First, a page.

Kim Jong-un was quoted as pledging his commitment to “fight more unflinchingly” to make the rogue state “independent in politics, self-supporting in the economy and self-reliant in defence”.
His son visits his grave every year to mark his passing, while thousands of North Koreans morn his death in choreographed tributes that have been captured on video.
They said there was an “elevated chance of provocations” this month, with a “ballistic missile test expected” to take place to honour the ex-leader’s death.
The eerie footage shows a mass of North Koreans taking turns to run up to statues of Kim Jong-il and laying flowers at his feet.
The anniversary is described as the country’s “greatest national mourning day”.
His pledge for “self-reliance in defence” on the anniversary of Kim Jong-Il’s death raised concerns that the communist state may be about to launch another missile.
The group said North Korea has favoured “high missile test activity” in December over the past five years, increasing fears of a strike.
Fresh concerns about the North’s capability were raised in November after an announcement that the dictatorship now had the ability to hit the US mainland.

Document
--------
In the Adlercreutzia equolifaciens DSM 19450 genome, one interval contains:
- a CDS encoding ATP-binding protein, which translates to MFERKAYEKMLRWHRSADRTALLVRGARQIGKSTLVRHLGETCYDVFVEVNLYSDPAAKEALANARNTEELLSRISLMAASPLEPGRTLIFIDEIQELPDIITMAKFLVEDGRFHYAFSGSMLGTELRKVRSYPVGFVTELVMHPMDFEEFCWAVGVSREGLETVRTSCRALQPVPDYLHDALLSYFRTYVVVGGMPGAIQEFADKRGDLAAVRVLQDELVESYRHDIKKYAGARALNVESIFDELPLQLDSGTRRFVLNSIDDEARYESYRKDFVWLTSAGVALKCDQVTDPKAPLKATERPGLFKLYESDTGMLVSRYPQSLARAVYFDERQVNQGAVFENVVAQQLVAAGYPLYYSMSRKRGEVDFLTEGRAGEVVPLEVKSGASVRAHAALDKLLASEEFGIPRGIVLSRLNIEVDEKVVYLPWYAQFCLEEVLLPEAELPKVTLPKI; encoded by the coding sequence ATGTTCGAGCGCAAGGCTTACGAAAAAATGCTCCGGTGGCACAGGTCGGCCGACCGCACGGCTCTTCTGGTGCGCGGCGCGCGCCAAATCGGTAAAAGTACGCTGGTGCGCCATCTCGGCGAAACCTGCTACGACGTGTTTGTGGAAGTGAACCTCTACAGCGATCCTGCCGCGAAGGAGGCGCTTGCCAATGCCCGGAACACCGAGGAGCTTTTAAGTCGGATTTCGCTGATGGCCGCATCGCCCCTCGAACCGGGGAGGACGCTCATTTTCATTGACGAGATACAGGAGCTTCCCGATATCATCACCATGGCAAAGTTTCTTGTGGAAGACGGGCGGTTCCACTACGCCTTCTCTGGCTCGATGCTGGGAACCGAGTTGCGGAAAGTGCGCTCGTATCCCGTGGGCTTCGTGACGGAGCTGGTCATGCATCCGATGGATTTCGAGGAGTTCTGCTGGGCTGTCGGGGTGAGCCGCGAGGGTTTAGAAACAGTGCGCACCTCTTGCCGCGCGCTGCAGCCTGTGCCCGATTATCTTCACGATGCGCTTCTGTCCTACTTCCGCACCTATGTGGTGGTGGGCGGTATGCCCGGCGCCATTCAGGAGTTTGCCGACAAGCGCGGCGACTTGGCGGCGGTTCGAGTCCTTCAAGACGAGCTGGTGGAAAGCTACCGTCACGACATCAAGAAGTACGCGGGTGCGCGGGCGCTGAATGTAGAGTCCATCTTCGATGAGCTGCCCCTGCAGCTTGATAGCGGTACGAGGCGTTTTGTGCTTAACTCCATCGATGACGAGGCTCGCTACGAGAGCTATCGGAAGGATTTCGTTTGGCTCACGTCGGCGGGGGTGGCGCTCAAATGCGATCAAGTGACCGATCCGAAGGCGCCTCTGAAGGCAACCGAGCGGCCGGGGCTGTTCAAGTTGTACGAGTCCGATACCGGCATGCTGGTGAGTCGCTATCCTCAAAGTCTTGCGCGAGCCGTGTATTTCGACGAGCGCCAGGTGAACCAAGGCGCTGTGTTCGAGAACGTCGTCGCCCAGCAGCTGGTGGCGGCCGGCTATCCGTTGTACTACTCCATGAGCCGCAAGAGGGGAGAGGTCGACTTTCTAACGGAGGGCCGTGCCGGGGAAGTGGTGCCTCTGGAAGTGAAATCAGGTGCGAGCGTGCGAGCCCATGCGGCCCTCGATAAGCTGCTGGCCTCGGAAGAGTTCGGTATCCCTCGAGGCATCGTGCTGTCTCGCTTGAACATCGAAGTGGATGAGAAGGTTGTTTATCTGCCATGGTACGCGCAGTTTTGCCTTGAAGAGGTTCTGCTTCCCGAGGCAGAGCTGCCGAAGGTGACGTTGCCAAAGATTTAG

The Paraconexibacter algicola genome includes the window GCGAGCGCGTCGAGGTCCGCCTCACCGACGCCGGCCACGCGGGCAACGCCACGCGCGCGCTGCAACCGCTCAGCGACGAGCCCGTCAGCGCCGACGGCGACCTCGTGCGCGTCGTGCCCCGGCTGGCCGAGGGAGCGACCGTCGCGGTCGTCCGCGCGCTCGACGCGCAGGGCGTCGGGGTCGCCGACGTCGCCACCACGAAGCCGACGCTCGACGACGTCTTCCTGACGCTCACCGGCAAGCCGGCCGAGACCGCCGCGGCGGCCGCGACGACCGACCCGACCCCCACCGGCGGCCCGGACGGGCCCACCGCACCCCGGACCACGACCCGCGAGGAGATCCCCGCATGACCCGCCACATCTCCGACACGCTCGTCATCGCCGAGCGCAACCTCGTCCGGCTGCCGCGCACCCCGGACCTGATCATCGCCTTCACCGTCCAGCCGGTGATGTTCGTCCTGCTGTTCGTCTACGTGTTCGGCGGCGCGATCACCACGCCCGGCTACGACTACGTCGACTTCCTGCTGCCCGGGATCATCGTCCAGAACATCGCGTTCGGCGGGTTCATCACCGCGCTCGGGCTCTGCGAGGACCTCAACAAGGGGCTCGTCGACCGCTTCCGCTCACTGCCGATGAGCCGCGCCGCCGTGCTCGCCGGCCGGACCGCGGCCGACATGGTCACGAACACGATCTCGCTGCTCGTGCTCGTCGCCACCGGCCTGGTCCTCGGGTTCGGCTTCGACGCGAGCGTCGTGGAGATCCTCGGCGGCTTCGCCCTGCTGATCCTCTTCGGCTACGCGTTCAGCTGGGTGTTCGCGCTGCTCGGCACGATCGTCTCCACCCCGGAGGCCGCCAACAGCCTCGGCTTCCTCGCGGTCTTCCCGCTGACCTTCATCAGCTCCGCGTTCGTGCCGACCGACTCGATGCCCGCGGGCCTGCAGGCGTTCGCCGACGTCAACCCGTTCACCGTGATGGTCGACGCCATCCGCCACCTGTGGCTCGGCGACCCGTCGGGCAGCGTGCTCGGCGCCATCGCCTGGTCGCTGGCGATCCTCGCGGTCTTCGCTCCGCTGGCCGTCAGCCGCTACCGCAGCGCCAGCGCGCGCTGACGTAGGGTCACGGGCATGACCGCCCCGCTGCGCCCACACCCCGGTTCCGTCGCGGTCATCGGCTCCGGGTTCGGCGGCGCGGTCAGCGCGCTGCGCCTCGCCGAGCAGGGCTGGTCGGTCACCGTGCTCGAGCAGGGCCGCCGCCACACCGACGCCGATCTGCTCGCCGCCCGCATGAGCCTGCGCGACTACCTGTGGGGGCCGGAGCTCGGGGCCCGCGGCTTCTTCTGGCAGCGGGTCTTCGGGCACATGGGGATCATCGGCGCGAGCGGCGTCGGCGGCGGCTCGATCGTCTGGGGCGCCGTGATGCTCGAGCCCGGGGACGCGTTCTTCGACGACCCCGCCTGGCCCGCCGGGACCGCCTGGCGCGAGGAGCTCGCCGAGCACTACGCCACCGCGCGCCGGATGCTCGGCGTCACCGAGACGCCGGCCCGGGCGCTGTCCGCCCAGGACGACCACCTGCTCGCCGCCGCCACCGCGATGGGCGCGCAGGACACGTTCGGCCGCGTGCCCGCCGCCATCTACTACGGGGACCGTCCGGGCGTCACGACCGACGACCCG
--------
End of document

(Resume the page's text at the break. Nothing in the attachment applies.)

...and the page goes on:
Tensions between Trump and the North Korean leader have risen over recent months as the pair trade insults in a war of words.
Addressing South Korea’s National Assembly in November Trump insisted that the US would “not be intimidated” by Kim Jong-un’s rhetoric and called for other countries to respond to the “twisted regimes” threats with a sign of military force.
He also warned the “three largest aircraft carriers in the world are appropriately positioned” to face Pyongyang.
Prior to his intervention in South Korea, Trump had previously suggested he was ready to use the US military to attack the rogue country.